Fitness isn’t just great for health it’s also a great way to teach him how to be confident in a social setting. For the last 4 months the little man has been attending a weekly football group of young children and his confidence has sky rocketed. He no longer needs Mammy and Daddy to follow him round and scoots off for 45 minutes only returning to us for a drink!

Talk about why people are different

A positive image is important for both boys and girls and not only of themselves. A child should know that no one is perfect and the idealistic person that the media portrays is nothing more than fiction. Discuss air brushing and the way it is used to manipulated us into seeing something unrealistic.

Everyone has flaws and they should be embraced not ridiculed.

Discuss the need for different foods and the necessity to limit certain types

Fruit and vegetables may not always be at the top of the little mans list but I try to explain why they’re important and why he can’t just live on cake and chocolate biscuits! If a child is taught or shown something from a young age it will likely stay with them throughout their life.

Praise

Most children like to be praised when they do a good job. I try to make my praise realistic. I want the little man to feel proud of his achievements.

I want the little man to be a positive and confident little man and I’ll do my best to encourage him along the way.

Do you have any top tips for encourage a positive body image and self esteem in childhood?

 

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4 Comments

  1. 11th January 2017 / 9:27 pm

    This is something I’m really aware of. My daughter in particular has the same body type as my husband who is 6’4″. We’re so aware that she might find it hard growing up as one of the tallest girls in her class, so we’re trying hard to raise her with the knowledge that it’s a really good thing to be big and tall, and that it’s something she should be proud of. x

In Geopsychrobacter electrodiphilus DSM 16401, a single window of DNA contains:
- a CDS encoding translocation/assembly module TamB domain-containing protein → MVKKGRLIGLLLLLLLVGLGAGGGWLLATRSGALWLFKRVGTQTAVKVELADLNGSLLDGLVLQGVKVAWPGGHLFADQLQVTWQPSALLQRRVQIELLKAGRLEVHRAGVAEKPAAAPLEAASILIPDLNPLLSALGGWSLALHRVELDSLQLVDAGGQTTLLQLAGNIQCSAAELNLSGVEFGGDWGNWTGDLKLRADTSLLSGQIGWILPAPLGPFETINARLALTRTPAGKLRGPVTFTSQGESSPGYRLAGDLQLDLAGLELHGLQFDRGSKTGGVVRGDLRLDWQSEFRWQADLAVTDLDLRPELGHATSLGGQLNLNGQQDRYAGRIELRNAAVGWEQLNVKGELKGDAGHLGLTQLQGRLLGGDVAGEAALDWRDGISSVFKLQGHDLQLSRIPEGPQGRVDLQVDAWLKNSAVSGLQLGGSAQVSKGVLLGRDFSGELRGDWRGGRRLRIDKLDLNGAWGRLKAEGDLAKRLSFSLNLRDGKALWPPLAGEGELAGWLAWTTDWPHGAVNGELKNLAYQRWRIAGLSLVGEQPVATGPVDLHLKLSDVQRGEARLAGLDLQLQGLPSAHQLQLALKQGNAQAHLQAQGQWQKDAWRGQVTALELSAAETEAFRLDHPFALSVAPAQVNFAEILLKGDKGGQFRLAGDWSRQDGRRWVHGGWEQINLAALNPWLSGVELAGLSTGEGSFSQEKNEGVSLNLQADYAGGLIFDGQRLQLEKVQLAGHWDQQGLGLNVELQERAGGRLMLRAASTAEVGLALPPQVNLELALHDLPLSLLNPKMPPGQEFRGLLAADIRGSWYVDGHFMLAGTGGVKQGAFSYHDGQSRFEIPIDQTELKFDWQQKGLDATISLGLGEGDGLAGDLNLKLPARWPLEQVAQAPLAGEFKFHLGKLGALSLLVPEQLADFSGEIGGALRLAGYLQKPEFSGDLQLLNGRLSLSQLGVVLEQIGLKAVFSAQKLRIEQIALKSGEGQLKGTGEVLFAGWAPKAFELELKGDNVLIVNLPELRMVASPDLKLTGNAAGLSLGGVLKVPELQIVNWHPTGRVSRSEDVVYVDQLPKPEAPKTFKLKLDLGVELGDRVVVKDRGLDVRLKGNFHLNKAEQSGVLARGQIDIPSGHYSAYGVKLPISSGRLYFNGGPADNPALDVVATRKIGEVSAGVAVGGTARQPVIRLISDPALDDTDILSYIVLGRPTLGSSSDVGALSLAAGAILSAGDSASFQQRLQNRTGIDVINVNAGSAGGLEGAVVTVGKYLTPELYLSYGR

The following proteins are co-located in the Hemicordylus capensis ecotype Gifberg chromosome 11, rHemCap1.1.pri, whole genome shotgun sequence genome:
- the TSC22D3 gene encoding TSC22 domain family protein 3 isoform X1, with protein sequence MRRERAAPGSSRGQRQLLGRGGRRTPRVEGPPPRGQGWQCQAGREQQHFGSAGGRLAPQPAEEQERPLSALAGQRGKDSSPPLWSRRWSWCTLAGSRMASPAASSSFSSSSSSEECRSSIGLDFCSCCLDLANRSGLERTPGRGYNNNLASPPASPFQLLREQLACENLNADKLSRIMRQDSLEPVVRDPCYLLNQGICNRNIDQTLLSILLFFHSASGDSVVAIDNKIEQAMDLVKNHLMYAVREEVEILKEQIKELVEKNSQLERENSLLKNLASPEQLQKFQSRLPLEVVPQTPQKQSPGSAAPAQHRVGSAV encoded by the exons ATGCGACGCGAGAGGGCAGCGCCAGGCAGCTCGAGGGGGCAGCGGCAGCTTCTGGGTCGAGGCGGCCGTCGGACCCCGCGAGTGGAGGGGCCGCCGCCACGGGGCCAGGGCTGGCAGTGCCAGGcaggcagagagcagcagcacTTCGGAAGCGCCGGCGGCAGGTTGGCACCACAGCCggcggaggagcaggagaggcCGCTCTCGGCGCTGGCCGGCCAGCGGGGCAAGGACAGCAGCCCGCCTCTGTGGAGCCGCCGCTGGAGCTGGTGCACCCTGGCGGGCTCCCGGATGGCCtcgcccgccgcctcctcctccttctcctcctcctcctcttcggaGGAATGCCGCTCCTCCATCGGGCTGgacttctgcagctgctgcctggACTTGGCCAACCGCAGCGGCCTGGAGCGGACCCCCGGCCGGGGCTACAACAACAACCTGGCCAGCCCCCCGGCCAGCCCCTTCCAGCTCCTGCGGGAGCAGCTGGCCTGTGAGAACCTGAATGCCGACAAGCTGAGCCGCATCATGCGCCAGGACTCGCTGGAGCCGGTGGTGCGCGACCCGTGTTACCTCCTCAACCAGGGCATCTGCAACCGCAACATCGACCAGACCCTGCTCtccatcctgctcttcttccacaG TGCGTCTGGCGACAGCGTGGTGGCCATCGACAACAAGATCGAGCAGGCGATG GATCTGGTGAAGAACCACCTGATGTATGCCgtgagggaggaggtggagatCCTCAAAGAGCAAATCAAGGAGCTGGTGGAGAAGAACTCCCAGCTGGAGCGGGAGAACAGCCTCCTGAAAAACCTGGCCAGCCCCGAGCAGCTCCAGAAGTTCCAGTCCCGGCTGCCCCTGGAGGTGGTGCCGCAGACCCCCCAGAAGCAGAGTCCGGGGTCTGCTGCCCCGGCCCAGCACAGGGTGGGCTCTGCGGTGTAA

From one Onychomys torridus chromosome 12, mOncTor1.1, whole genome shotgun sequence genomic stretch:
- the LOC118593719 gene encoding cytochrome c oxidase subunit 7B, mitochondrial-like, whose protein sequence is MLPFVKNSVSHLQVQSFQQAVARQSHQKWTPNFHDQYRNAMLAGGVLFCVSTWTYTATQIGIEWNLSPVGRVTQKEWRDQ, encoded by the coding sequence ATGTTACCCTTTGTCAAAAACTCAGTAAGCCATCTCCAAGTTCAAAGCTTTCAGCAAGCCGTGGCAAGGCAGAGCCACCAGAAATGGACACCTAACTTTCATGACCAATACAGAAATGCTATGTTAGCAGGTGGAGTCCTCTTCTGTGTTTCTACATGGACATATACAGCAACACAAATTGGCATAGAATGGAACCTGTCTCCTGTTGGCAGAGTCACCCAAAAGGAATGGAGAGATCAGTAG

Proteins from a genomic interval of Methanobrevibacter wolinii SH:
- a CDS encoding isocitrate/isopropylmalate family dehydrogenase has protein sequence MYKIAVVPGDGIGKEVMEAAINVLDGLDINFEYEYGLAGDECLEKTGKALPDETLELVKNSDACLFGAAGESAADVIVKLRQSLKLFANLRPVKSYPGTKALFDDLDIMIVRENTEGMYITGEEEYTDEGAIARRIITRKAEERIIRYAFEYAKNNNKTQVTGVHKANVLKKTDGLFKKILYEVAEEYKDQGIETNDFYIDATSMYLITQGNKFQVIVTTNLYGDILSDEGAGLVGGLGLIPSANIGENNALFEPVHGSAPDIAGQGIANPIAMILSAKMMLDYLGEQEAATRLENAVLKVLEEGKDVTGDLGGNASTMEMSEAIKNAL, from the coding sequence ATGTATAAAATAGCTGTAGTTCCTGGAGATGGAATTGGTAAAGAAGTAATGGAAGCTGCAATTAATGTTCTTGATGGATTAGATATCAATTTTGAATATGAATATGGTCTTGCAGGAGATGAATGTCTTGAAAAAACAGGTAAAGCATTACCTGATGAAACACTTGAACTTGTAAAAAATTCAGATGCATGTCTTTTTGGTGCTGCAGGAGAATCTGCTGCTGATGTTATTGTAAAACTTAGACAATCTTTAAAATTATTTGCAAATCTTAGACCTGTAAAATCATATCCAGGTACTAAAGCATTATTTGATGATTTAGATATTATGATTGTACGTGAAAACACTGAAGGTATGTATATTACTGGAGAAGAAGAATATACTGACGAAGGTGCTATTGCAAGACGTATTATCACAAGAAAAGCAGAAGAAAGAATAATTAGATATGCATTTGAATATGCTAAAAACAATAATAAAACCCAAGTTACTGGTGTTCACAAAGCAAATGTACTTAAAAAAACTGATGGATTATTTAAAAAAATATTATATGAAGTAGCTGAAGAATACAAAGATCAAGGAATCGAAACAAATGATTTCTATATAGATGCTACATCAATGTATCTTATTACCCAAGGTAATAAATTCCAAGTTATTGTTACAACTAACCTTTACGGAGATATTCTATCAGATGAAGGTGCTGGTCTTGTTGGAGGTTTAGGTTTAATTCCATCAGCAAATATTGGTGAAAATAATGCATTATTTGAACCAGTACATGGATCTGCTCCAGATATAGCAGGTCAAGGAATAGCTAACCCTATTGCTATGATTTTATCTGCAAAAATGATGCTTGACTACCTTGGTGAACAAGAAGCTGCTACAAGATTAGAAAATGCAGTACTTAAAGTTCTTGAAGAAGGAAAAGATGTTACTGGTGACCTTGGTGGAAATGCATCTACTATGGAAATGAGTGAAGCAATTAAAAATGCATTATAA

2. 11th January 2017 / 11:32 pm

    Being aware of the messages you’re sharing with your kids is the most important thing. Great advice about exercise and talking about differences. I’ve got two girls and I’m sure this issue is going to come up at some point.

  3. Luke Brown
    13th January 2017 / 10:22 am

    That was a fantastic read and really really eye opening. It is crazy how children at such a young age are so aware of such issues, I don’t remember myself like that. I think the #LoveYourselfProject is a great idea and I am in full support of it.

    I hope you don’t mind but my friend has started a blog called These Random Acts, a home, family, and lifestyle blog, focusing on setting and achieving goals as well as performing random acts of kindness.

    She would love to hear your feedback and to also hear some of your own personal goals!

  4. 23rd January 2017 / 4:57 pm

    I can really relate to this. I don’t have the best relationship with food and body image and would hate to pass the on to my children. I think this is a really worthwhile project xx